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Last Updated:
Aug 24, 2008

Monday, September 01, 2008


Dave remembers 'No Thugs in Our House'

Song of the Week

This week we feature Mr. Dave Gregory's memories of last week's song, "No Thugs in Our House," from 1982's English Settlement.

The version we've posted this week -- originally recorded 14 January 1982 at BBC Studios, produced by John Sparrow and engineered by Mike Robinson -- was first broadcast 25 January 1982 on the David Jensen Show. It's the first track on Disc 2 of Transistor Blast, a compendium of live and studio cuts made for the BBC.

DG: English Settlement is often described as a "pastoral" record, perhaps because of the abundance of acoustic guitar-laden tracks, so "No Thugs in Our House" provides a little heavy-handed relief from all those plangent, shimmering tones that characterise much of the album. For the introduction, Andy was anxious to copy the rocking acoustic sound of Eddie Cochran's "Summertime Blues," prompting Hugh Padgham to insist we first found an instrument equal to the task. As documented previously, I took the day off to travel to London, returning with a nice Martin D-35, and that evening we started work on the basic track.

I'd recently purchased a second-hand Marshall 50-watt bass amplifier. Obviously designed for bass, it nonetheless had a big, powerful sound that was great for guitar. The problem was that it was too big and powerful -- though rated at a modest 50 watts, it was simply too loud to be of much practical use outside of a studio. I'd come up with a grinding, brutal riff to complement the vocal; the perfect opportunity, then, to set up the Marshall in The Manor's stone room and crank it up. Hugh had installed a pair if [AKG] C414s at the back of the room above the balcony area, to pick up as much room ambience as possible while recording Terry's drum tracks. I put the amp and a 4"x12" cabinet at the other end of the room, while Hugh placed a U 47 three feet in front of it. I plugged in the ol' Strat, lit the blue touch-paper and retired immediately...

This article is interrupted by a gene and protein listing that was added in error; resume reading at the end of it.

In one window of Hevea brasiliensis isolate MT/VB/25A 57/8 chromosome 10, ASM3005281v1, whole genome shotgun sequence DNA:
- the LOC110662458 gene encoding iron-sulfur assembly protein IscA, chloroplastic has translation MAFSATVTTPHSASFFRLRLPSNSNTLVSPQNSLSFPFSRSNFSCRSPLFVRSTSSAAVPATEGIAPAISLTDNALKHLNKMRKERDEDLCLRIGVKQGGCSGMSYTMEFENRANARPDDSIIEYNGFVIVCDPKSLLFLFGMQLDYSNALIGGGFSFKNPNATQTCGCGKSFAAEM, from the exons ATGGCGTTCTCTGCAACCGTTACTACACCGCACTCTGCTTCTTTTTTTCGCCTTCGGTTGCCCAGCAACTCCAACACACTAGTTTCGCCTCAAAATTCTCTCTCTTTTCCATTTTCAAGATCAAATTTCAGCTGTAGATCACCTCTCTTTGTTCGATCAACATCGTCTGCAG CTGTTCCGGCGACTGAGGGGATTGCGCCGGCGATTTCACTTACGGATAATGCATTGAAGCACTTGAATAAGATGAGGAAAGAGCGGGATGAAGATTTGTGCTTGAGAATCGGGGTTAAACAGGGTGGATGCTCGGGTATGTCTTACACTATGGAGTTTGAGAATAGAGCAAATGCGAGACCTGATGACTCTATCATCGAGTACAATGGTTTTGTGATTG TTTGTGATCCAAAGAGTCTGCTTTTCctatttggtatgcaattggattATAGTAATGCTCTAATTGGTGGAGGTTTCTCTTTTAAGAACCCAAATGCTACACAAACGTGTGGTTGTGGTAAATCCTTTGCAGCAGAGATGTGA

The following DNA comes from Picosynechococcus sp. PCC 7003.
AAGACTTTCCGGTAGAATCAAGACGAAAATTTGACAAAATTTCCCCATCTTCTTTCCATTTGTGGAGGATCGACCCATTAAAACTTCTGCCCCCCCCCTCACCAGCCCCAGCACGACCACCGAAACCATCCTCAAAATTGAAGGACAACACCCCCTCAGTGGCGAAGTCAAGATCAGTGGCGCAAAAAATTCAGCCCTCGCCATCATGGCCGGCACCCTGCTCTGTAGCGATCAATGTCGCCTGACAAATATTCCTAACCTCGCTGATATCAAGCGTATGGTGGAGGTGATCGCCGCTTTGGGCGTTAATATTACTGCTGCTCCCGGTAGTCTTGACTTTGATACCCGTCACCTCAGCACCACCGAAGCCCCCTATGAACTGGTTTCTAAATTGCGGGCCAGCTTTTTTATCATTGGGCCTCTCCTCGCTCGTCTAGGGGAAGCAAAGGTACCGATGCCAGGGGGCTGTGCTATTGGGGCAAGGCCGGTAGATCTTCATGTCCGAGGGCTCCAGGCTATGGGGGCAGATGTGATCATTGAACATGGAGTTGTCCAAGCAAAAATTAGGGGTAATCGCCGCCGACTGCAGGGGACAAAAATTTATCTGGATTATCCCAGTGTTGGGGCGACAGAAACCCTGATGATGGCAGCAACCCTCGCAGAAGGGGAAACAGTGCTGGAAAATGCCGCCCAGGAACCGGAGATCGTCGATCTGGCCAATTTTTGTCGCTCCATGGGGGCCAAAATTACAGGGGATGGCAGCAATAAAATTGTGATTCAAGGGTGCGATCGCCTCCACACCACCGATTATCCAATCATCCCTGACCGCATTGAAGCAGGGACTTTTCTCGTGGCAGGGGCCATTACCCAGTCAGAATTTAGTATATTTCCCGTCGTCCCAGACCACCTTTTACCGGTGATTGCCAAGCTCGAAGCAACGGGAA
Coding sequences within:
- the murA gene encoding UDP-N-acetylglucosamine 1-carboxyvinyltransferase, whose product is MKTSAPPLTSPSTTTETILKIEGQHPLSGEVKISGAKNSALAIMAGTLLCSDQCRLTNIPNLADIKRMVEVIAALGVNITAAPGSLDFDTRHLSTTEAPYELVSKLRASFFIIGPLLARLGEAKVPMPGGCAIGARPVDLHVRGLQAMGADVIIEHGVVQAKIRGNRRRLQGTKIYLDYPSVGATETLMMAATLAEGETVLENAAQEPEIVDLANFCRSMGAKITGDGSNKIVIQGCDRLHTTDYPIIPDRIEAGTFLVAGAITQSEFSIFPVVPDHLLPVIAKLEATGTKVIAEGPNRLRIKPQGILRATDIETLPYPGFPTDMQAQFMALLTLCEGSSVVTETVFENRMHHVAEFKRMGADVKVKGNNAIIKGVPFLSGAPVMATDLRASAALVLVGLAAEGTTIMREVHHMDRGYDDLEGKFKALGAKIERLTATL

Jeezuss Kerrriistt!! It was unbearably loud. The sound was leaking out of the glass doors, and the local villagers must have gotten a rude awakening, too. By setting the volume control at 4 --on a scale of 10 ... not 11! -- we were able to get the tough sound we wanted, but it was still not possible to stand in the same room as that amplifier while we were tracking. Having just heard the song for the first time in ages, I'm surprised now at how tame it sounds. Buried there in the mix, you'd never know how massive that guitar track really is.

And in case we were in danger of showing rather too much of our rock undergarments, I tweaked up a calliope-like patch on the Prophet-5 as a sweet contrast for the middle-eight section of the song. I used to enjoy performing this on stage, coming off the synth and back into that thuggish riff -- it always went down very well as a live number. The cross-fade into "Yacht Dance" was another inspired idea, and one of my favourite moments on the album.

In common with most of the Settlement songs, this was recorded quite quickly -- basic track completed in the evening of 14th October 1981, acoustic guitar nailed the next morning, and vocals done on 29th October (together with "Senses"). I did my synth overdub the same day. This completed the track, which was mixed on Saturday, 14th November.

2:47 AM

©2008 by Todd Bernhardt and Dave Gregory. All Rights Reserved.